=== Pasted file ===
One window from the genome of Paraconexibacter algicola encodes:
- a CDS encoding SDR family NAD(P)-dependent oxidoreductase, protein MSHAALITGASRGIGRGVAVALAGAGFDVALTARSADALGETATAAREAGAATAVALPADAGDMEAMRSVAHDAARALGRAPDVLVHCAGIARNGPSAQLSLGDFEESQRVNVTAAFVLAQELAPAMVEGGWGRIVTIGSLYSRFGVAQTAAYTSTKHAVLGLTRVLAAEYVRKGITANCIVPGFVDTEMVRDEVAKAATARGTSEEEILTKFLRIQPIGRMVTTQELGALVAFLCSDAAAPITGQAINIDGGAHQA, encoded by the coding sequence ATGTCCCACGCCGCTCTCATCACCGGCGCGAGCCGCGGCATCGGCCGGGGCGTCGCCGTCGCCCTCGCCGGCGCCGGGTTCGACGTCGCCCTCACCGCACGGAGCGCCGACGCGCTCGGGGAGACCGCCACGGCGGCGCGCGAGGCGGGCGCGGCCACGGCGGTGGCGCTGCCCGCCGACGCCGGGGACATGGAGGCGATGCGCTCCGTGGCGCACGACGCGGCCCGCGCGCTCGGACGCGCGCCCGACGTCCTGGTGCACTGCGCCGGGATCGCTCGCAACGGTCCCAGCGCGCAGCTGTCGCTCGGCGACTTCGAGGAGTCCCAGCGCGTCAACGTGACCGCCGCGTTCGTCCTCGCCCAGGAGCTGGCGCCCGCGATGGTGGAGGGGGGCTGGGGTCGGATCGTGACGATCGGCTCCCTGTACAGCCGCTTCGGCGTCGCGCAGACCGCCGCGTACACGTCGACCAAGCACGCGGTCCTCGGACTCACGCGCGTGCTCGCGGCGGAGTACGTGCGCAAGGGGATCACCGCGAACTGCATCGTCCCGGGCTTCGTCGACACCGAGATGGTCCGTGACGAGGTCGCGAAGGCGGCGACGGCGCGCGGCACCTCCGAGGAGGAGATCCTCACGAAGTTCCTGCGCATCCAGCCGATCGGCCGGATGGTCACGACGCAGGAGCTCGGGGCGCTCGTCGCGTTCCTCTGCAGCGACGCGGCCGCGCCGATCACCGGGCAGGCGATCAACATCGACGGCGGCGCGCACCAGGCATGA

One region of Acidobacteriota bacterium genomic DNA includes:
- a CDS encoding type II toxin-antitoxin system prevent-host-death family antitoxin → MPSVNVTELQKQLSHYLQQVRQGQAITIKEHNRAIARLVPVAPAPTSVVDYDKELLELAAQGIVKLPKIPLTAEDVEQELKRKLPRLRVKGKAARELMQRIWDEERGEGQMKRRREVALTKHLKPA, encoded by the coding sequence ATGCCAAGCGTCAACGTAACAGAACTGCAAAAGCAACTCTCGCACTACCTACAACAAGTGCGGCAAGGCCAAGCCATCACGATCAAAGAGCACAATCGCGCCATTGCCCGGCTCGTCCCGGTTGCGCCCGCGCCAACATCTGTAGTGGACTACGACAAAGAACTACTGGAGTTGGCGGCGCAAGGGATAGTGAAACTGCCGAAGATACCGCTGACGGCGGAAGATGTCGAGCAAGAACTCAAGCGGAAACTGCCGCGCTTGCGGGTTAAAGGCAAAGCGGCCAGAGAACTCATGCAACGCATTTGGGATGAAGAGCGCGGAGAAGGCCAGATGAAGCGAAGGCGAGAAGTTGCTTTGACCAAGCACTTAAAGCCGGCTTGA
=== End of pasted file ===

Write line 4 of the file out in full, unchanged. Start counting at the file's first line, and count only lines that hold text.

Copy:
- a CDS encoding type II toxin-antitoxin system prevent-host-death family antitoxin → MPSVNVTELQKQLSHYLQQVRQGQAITIKEHNRAIARLVPVAPAPTSVVDYDKELLELAAQGIVKLPKIPLTAEDVEQELKRKLPRLRVKGKAARELMQRIWDEERGEGQMKRRREVALTKHLKPA, encoded by the coding sequence ATGCCAAGCGTCAACGTAACAGAACTGCAAAAGCAACTCTCGCACTACCTACAACAAGTGCGGCAAGGCCAAGCCATCACGATCAAAGAGCACAATCGCGCCATTGCCCGGCTCGTCCCGGTTGCGCCCGCGCCAACATCTGTAGTGGACTACGACAAAGAACTACTGGAGTTGGCGGCGCAAGGGATAGTGAAACTGCCGAAGATACCGCTGACGGCGGAAGATGTCGAGCAAGAACTCAAGCGGAAACTGCCGCGCTTGCGGGTTAAAGGCAAAGCGGCCAGAGAACTCATGCAACGCATTTGGGATGAAGAGCGCGGAGAAGGCCAGATGAAGCGAAGGCGAGAAGTTGCTTTGACCAAGCACTTAAAGCCGGCTTGA